A lookbook is a collection of visual masterpieces designed to showcase the exquisite and smouldering looks of a particular subject. Historically, a lookbook is something photographers use as a portfolio for their work. We’ve decided to use the concept of a lookbook to highlight our ranger’s recent leopard photos, each of which brings something unique to the table. Ranger Geoffrey and Zanelle have taken advantage of perfect lighting to create exceptional compositions that capture the essence of our mysterious Sabi Sand leopards. These photos have all been taken over the past month while out on game drive, which means it’s fresh batch of images from our wealth of leopard sightings.
Here’s a quick intro into the leaps of leopards we’ve spotted while cruising the crunchy roads and bounding through lush vegetation:
Little Bush’s Cub (Natumi)
The slender Natumi female is Little Bush’s cub, and is in the region of 12 – 18 months, which means she’s on the border of being tied to her mother’s apron strings and leading a solitary lifestyle. She prowls the periphery of her mother’s territory and leopards of this age will occasionally meet up with their mother’s to conduct hunts. Natumi was seen devouring her own kill in the safety of a tree, and,when spotted on other occasions without without a kill in her jowls, she seemed completely relaxed and comfortable in our presence.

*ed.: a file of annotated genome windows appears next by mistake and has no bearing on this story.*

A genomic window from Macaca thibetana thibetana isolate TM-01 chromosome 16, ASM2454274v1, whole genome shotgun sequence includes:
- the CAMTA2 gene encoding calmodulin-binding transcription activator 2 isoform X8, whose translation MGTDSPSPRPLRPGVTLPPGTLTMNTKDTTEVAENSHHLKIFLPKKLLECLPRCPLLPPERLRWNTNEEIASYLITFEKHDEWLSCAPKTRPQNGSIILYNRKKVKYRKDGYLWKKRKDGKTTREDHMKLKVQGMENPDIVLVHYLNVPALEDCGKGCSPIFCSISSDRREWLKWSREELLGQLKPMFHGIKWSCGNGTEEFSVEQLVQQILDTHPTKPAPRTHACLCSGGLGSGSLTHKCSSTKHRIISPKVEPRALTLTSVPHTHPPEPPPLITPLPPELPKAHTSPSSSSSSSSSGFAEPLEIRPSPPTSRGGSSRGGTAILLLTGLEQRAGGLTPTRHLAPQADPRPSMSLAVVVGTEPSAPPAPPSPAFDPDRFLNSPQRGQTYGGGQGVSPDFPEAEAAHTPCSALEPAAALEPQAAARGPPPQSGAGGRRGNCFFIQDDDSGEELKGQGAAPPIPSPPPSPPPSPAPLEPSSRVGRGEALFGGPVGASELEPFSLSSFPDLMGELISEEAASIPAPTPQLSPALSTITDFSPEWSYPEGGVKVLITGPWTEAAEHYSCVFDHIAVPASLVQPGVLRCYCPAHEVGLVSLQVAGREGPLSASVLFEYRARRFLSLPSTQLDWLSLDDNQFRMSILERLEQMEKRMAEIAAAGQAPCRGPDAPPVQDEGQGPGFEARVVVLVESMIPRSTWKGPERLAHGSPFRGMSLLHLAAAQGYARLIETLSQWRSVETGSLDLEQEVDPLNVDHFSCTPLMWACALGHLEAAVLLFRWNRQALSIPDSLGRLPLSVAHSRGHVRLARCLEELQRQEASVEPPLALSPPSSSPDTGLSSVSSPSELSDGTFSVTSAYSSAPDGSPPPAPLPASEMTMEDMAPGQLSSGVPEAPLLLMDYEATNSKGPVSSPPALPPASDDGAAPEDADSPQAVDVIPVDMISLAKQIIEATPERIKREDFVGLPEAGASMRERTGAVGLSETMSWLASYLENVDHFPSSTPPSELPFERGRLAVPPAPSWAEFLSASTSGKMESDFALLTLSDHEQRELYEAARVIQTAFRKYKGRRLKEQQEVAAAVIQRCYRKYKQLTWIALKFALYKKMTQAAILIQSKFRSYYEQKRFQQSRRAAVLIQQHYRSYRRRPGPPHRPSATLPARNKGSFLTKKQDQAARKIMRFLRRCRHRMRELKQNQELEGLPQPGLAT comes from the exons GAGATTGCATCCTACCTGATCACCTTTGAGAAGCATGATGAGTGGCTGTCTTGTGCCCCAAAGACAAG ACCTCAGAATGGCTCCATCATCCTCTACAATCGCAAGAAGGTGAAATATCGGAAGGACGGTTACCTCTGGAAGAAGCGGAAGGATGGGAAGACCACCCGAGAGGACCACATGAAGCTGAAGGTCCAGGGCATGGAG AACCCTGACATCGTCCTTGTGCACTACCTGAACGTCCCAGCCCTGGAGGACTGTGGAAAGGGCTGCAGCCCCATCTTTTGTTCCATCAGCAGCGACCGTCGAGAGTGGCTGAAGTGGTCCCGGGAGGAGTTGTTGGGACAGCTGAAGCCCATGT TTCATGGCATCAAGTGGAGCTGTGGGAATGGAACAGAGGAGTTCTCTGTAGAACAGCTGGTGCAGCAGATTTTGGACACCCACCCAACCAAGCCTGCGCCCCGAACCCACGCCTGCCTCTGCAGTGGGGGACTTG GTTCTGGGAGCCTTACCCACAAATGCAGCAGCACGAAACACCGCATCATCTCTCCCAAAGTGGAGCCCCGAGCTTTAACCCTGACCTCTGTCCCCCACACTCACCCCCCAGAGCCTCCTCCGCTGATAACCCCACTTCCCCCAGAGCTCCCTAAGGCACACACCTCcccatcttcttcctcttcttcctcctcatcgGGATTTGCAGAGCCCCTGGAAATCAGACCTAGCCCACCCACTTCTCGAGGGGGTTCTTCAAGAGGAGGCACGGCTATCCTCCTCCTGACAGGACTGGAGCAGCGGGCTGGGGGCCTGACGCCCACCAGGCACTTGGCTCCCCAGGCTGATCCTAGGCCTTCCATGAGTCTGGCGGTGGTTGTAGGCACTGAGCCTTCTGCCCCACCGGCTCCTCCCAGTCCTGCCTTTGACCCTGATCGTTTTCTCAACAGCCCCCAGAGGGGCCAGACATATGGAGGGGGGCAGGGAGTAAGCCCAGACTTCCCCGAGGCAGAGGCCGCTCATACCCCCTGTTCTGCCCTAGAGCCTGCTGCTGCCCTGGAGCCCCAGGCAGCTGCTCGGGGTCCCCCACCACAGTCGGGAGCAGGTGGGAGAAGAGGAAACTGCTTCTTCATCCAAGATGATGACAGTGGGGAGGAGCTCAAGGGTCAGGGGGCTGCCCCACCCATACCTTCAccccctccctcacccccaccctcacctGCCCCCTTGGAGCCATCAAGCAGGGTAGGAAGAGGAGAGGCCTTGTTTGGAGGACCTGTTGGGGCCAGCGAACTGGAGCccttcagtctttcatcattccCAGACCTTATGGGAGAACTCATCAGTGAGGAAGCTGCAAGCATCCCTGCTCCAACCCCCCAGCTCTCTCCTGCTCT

Little Bush is the mother of older leopardess called Kigelia and another youngster called Natumi. Little Bush is a firm favourite on our traverse, and is spotted regularly. She’s a graceful cat shrouded with the mystery of typical leopard behaviour, but does remain quite shy in her demeanour.
Inyathini the Male Leopard
Inyathini is quite an enigma and is quite a vigorous cat with a brazen attitude. Inyathini wandered over onto sacred ground. He does seem to have firmly established boundaries in the eastern region of the Sand River, which is good news. We believe that Inyathini wandered over from the Kruger National Park and has since settled into the Sabi Sand. Sightings of him are quite rare and he is seemingly more relaxed nowadays than when initially spotted!
Dudley Riverbank Female’s Cub
The Dudley Riverbank leopardess was, understandably, quite a neurotic leopard. During the course of her lifetime she gave birth to a number of cubs that never saw adulthood. The cubs were lost due to natural causes and the cruel twist of the food chain. Because of the prolific presence of big cats in the area, there are also numerous scavengers and other predators which pose a threat for vulnerable newborns.
The cub is somewhat more relaxed around game viewers and comfortable in its territory deep within the thickets. The cub allowed us to photograph him clawing his way up a tree – the perfect elevated place for a leopard to survey its landscape.